Seventh Wonder – “The Great Escape”


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1. Wiseman

“The Great Escape” begins.  Humanity is always trying to escape from or to something, and Seventh Wonder has noticed this trend.  In the first track, “Wiseman”, the band portrays humanity in grave danger from its own treatment of planet Earth.

“Fallen/ Maid of earth wind of fire/ By the hands of your lies/ Wiseman looks up from his cold crystal ball/ While he cries Utopia dies”.  The band believes the earth is dying,  We are killing it.  And as our children ask about the past and about the golden years, we have to ask ourselves if we are really able to tell them the truth: We are the ones who killed the beauty all around us.

You see, humans try to escape in so many ways, and, often, they forget to care about the things that really matter.  When all is said and done, will we leave anything behind for our posterity?  Can we escape ourselves?  “You know it’s only up to you/ But you don’t want to believe what you know is true/ Still hiding behind your mirrors blue/ What will you do every time your children turn to you/ Wondering ‒ when the world is gone, will we go too?”

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2. Alley Cat

The second track of “The Great Escape” is something of an oddity.  It is a technically proficient track, but it’s also a sappy love song.  And, yet, it fits the theme of this album purrrrfectly (sorry).

“Some days I will stay inside to cover that I’ve cried.”  This track presents us with a nomad, or a wanderer.  This guy is completely lost in his world of fear, shame, and guilt.  Honestly, he wants nothing more than to escape himself.  And, so, that’s what he does.  He wanders the metaphorical alleys of life, trying to avoid anything real.  Yet, there’s someone so real that he can’t help but see her.  There is a woman that causes him to desire to escape into love.  She is a touchstone in the mess of this world.

“Oh baby let me stay your alley cat/ You’re my wire to the light/ And my spark here in the still of the night/ So baby let me stay where I’m at/ In your sight I always feel alright”.  Yes, in this guy’s upside down world, this woman has become an anchor to reality.  Just seeing her, he can’t help but feel real again.  She is a spark within him, a true escape from all his problems.  Indeed, he is merely happy with being around her.  As long as she accepts his presence, he will stay forever.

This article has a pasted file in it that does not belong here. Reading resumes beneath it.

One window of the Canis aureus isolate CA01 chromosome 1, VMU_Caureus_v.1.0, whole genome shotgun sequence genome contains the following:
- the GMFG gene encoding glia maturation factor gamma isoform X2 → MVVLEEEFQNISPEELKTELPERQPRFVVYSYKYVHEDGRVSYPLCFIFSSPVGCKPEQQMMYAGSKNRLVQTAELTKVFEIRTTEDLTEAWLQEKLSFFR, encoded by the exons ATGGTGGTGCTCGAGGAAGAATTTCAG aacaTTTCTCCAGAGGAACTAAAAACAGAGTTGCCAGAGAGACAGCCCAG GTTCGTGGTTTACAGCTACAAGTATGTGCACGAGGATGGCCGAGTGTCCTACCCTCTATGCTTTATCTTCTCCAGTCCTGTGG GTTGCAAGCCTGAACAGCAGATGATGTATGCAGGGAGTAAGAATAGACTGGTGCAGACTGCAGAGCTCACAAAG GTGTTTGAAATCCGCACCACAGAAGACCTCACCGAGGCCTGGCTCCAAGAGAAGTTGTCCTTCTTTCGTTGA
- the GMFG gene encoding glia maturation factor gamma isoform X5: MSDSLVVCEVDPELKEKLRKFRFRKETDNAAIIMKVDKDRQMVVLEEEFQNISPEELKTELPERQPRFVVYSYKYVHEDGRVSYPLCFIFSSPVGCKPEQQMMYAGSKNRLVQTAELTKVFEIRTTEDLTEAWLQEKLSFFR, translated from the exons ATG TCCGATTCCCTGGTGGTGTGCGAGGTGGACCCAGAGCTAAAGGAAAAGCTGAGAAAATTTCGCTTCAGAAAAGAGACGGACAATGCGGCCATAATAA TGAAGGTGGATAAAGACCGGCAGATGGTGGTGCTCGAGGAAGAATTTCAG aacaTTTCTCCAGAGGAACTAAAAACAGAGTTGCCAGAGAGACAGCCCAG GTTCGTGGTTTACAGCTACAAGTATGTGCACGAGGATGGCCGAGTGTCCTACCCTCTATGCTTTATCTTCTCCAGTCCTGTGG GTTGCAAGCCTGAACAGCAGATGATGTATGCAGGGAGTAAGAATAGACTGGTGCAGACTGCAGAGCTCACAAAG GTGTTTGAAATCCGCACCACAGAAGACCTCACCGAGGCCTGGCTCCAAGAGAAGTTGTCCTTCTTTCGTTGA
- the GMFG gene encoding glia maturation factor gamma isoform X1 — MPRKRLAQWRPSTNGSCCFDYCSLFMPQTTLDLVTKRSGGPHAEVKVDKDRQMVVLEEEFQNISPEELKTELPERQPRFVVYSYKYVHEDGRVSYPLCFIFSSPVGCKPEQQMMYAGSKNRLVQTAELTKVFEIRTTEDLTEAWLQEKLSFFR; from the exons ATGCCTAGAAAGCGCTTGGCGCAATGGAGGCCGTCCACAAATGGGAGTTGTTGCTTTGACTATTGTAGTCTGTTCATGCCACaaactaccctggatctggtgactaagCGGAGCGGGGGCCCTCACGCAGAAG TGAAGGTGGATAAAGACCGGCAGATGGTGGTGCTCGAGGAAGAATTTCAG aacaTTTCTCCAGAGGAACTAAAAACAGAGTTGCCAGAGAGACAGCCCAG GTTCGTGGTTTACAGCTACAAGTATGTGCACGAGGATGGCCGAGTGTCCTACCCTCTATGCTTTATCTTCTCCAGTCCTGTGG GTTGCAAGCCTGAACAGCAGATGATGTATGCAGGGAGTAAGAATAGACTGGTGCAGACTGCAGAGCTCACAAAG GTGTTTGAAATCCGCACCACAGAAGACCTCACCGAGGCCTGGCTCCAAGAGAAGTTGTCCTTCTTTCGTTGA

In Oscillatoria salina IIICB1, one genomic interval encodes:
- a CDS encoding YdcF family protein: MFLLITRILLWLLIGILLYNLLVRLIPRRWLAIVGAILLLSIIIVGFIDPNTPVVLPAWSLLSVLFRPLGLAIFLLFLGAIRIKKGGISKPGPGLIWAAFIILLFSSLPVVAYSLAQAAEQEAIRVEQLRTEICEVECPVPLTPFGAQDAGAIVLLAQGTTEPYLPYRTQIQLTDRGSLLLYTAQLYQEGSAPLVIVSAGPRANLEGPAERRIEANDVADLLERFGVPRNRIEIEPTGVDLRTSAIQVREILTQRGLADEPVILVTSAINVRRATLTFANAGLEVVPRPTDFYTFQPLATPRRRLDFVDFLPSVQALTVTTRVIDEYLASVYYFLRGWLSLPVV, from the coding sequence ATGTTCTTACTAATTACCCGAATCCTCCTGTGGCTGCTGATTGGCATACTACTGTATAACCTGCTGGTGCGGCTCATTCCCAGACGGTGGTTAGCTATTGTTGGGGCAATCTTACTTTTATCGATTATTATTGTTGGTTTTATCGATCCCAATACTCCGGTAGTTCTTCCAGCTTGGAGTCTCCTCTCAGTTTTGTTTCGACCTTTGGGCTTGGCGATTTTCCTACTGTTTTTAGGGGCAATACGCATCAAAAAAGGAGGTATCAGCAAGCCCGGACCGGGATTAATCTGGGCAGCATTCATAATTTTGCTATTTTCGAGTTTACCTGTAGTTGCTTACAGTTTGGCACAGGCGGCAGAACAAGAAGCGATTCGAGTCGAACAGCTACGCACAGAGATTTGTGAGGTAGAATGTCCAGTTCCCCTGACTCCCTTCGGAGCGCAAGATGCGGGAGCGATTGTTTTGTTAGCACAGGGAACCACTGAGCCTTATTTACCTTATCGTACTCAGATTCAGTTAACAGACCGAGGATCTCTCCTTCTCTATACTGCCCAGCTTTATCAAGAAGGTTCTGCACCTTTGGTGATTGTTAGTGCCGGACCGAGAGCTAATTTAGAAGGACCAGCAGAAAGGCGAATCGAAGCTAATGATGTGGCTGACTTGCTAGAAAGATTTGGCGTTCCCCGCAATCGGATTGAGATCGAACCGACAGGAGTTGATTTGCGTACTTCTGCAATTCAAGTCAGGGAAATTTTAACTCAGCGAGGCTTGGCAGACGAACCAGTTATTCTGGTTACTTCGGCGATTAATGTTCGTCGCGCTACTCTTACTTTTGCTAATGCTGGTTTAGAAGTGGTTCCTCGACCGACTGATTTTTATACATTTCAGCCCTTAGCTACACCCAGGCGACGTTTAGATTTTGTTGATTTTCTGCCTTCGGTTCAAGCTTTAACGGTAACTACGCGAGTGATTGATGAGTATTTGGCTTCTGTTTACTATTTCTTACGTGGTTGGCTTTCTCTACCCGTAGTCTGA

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3. The Angelmaker

So, here we are at the third track on “The Great Escape”.  This track, “The Angelmaker”, is confusing as they come.  The lyrics include lines like “Goodnight Ofelia! By the rope you will hang for/ carving nightmares out of dreams” and “I damn you mothers for the children left behind/ And all the guilt I have to carry”.  Honestly, this left me a little confused at first, but I think I have a take on it now.

I believe this song is a tribute to Shakespeare’s “Hamlet”, wherein a female character Ofelia falls from a tree and drowns in a river.  Some accuse her of killing herself.  I think it’s pretty clear, then, that lines like “Another star on the night sky/ A set of white wings to fly/ And travel to a holy land” are referring to her in some way, as she becomes an angel, which is referred to in the play itself.  I believe much of this track is Hamlet’s agony.

I think this track gives us a little insight into the fact that there is more going on in this album than just an “escape” theme.  There is a philosophical foundation here, asking questions about existence and fate.  We will certainly see more of this as the album closes.

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4. King of Whitewater

“Stay away from the dark river/ It’s cold outside tonight/ And his name feels like a shiver down my spine”. Okay, everyone, the next track on “The Great Escape” is “King of Whitewater”, and it happens to be my favorite on the album. However, it also the strangest lyrically.

Yes, this song is based on Swedish folklore. In their stories, there is a being call a “neck”, “nicor”, or “nixie” that basically is a water spirit that can appear as a man playing a violin in the rivers and woods. What he does, then, is play his violin to lure people to his beautiful song, and then he drowns them in the river. Yes, that is what this song is about, and, yes, that’s a really strange topic.

Yet, I can’t help but think about this song’s inclusion. In a way, this spirit is helping people escape this life. They are dying with beautiful music in their ears. Also, his entire existence revolves around luring others.  Some escapes in this life are not desired.  There’s a tangent here somewhere about fate and being. I’ll think of it.